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Cells of the Immune System (Brittany Anderton)
Brittany Anderton provides an overview of the major cells of the human immune system.
The immune system is responsible for fighting infection and disease. It is comprised of many specialized cell types, all which work together to keep people healthy. In this short video, Dr. Brittany Anderton introduces the cells of the immune system. She compares and contrasts innate and adaptive immunity, and lays out the molecular interactions required to activate each type of response.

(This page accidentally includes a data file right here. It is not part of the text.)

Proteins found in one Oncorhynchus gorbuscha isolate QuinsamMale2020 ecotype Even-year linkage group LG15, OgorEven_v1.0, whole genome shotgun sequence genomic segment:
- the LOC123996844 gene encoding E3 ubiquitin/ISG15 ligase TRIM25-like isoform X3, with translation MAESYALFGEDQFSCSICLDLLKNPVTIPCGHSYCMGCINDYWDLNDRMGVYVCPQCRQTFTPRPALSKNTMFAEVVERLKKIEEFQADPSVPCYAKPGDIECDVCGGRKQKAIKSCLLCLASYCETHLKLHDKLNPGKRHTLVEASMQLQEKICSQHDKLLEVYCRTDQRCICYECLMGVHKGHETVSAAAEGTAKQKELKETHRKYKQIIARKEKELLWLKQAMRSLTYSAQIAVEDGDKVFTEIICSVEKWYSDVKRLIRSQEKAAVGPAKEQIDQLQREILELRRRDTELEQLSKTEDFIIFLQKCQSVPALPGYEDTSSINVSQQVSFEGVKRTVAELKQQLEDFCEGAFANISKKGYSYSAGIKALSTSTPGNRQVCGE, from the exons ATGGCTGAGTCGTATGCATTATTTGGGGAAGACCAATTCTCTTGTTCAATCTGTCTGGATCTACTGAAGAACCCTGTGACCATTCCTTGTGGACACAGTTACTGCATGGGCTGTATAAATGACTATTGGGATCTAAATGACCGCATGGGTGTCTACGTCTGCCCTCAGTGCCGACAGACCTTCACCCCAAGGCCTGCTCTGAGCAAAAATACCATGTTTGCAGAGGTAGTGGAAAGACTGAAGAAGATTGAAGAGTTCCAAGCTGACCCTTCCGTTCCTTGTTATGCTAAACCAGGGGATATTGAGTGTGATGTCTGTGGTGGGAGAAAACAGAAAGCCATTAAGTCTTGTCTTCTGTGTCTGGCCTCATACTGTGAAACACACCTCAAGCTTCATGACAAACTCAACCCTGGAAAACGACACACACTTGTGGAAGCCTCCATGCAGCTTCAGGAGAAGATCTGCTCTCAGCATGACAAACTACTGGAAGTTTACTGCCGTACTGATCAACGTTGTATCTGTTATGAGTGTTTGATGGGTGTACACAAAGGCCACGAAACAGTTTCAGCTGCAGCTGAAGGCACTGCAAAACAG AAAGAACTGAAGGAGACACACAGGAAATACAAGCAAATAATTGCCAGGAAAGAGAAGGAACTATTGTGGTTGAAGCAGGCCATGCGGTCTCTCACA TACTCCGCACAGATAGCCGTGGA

Dr. Brittany Anderton obtained her PhD in biomedicine from UCSF in 2015. After that, she did a non-traditional postdoc at UC Davis where she studied the teaching and communication of biotechnology. Brittany has served as adjunct faculty at UC Davis and CSU Sacramento, where she taught introductory biology courses. At iBiology, she seeks to improve the teaching and communication of science using evidence from the learning and social sciences.